Can Europe make it? Never forget politics

Tomas Jungwirth webBy Tomáš Jungwirth
Policy Officer at the Prague-based Consortium of Migrants Assisting NGOs; Alumnus of Visegrad School of Political Studies (2016)
25 October 2017

Civil society must keep the dialogue over migration open, to retain relevance and to survive.

The so-called European migration crisis and the populist political backlash that ensued – even if undoubtedly driven also by a number of other factors – have created all sorts of challenges for civil society actors. How to respond effectively to the increasingly hostile societal environment?

 

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Protecting the future from the present: Migration as a manifestation of Lex Divina


gulina smallBy Olga R. Gulina
CEO and founder of the RUSMPI Institute on Migration Policy; Alumna of Moscow School of Political Studies
23 August 2017

Nowadays some people talk about migration with fervor and compassion, others – with cold calculation and fear. Like any social phenomenon, migration is a subject that can and must cause different people to hold different views. How do you look at the new migration challenge – globally or locally? As a citizen of the world or a particular country?

 

 

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Where do democracy and human rights stand in today's Europe?

By Catherine Lalumière
President of the Association of the Schools of Political Studies
20 June 2014, Speech given at the First International Alumni Seminar of the Schools of Political Studies, Strasbourg

Translated from the French by Alexandra Jaraba

I) Where do democracy and human rights stand in today's Europe?

This question is worth asking in these terms because today, Europe, Greater Europe is going through a period of doubt and questioning, and Europeans, from both West and East are clearly troubled.

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Democracy through the looking-glass

By Jack Hanning
Secretary General of the European Association of Schools of Political Studies
November 2014

“The question is,” said Alice, “whether you can make words mean so many different things.”

When the Berlin Wall came down, 25 years ago, the fall of communism and the toppling of dictatorships sparked continent-wide euphoria. Peace, stability and democracy became by-words for a prosperous and bright European future. But the dream of a continent-wide democratic “wonderland” was short-lived as economic hardship, coupled with political uncertainties and military conflicts gradually engendered a sense of drift and gloom.

 

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Prisoners of Criteria

Ilgar Mammadov - Prisoners of CriteriaBy Ilgar Mammadov
Director of the Baku School of Politics
29 January 2014

I must respond to the remarks made twice in the past seven months in Brussels by Azerbaijan’s absolutist ruler Ilham Aliyev about my situation as a prisoner.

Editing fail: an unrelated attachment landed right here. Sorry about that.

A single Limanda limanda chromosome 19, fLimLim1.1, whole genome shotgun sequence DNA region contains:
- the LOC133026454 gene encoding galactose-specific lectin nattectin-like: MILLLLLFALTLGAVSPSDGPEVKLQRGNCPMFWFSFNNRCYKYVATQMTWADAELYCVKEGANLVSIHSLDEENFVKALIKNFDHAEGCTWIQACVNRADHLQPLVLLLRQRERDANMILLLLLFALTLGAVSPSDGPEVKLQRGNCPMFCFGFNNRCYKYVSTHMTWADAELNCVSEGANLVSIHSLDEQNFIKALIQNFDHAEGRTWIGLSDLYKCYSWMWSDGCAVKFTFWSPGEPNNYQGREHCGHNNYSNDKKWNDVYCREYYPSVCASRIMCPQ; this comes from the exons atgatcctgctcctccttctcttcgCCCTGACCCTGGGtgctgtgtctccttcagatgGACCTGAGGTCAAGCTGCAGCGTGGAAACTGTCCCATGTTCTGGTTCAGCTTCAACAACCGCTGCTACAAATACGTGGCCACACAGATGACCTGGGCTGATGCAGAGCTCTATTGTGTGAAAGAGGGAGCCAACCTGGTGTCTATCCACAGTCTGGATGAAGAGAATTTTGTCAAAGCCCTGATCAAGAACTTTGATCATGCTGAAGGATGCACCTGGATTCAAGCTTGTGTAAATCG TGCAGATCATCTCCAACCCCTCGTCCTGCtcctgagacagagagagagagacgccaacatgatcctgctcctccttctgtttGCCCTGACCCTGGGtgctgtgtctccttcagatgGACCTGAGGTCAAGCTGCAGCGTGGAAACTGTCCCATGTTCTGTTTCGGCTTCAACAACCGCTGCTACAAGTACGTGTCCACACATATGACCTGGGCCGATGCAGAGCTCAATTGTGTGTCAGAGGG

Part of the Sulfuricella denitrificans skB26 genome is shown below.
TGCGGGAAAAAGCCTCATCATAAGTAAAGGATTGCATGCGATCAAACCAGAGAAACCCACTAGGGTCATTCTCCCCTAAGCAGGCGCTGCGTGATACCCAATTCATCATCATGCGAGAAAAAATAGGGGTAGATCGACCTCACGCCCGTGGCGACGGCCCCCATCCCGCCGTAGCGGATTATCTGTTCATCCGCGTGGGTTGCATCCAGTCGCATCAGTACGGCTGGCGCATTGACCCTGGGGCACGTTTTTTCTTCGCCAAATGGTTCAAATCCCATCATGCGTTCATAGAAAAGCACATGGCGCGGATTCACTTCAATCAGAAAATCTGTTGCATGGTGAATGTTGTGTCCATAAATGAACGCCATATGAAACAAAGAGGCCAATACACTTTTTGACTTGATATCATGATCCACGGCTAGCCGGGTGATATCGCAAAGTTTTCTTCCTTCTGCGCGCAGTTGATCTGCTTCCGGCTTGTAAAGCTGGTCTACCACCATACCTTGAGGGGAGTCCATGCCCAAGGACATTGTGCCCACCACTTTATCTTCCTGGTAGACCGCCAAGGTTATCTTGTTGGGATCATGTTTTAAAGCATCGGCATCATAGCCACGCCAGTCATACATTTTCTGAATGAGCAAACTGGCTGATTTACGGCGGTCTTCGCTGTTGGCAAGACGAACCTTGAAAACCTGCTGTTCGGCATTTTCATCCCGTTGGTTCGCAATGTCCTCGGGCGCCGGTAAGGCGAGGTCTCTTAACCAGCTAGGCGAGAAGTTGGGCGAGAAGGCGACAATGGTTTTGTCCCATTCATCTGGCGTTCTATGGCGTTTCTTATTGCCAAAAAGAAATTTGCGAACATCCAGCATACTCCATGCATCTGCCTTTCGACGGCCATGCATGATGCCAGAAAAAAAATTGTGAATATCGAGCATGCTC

Mr Aliyev was right in justifying his repressive acts by what he called a “fiasco” of his opponents at the 23 January PACE voting. I shall add: a well-predicted fiasco.

Many years ago Baku skillfully transformed the debate about political prisoners into a bureaucratic, that is non-political, discussion about technical criteria for the definition/ Moreover, the discussion it self went in the wrong direction of assessing a prisoner’s situation vis-à-vis law and other individuals, instead of focusing on the big political picture of justice.

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One Europe is in Danger

By Mikhail Minakov
President of the Foundation for Good Politics, Kyiv; Alumnus of the Ukrainian (2006) and Moscow (2010)
Schools of Politics
January 2014

 The idea of One Europe is under threat once again. Today, the risk comes from consolidating post-Soviet authoritarianisms and their emerging friendship with ultra-conservative parties in EU member states.

Post-Soviet fragmented societies and self-defeating oligarchies have provided an accommodating environment for the development of corporate states with authoritarian rulers. Resources of the East are uniting to create an ultraconservative alternative to the modern and rights based Europe. This trend is a menace to the entire European space: both to the new nations of Eastern Europe as well as to the values of the longer established democracies.

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Civic education in Russia always was and still remains a risky business

By Lena Nemirovskaya
School of Civic Education
25 April 2013

Translated from the Russian by Judy Coffin

Life often turns out unexpectedly: our dreams are left unfulfilled, our ideals unrealised. But in our seemingly hopeless striving to influence reality, somehow we uncover a more humane self, and the question “what can be done or not done?” is no longer relevant.

 

 

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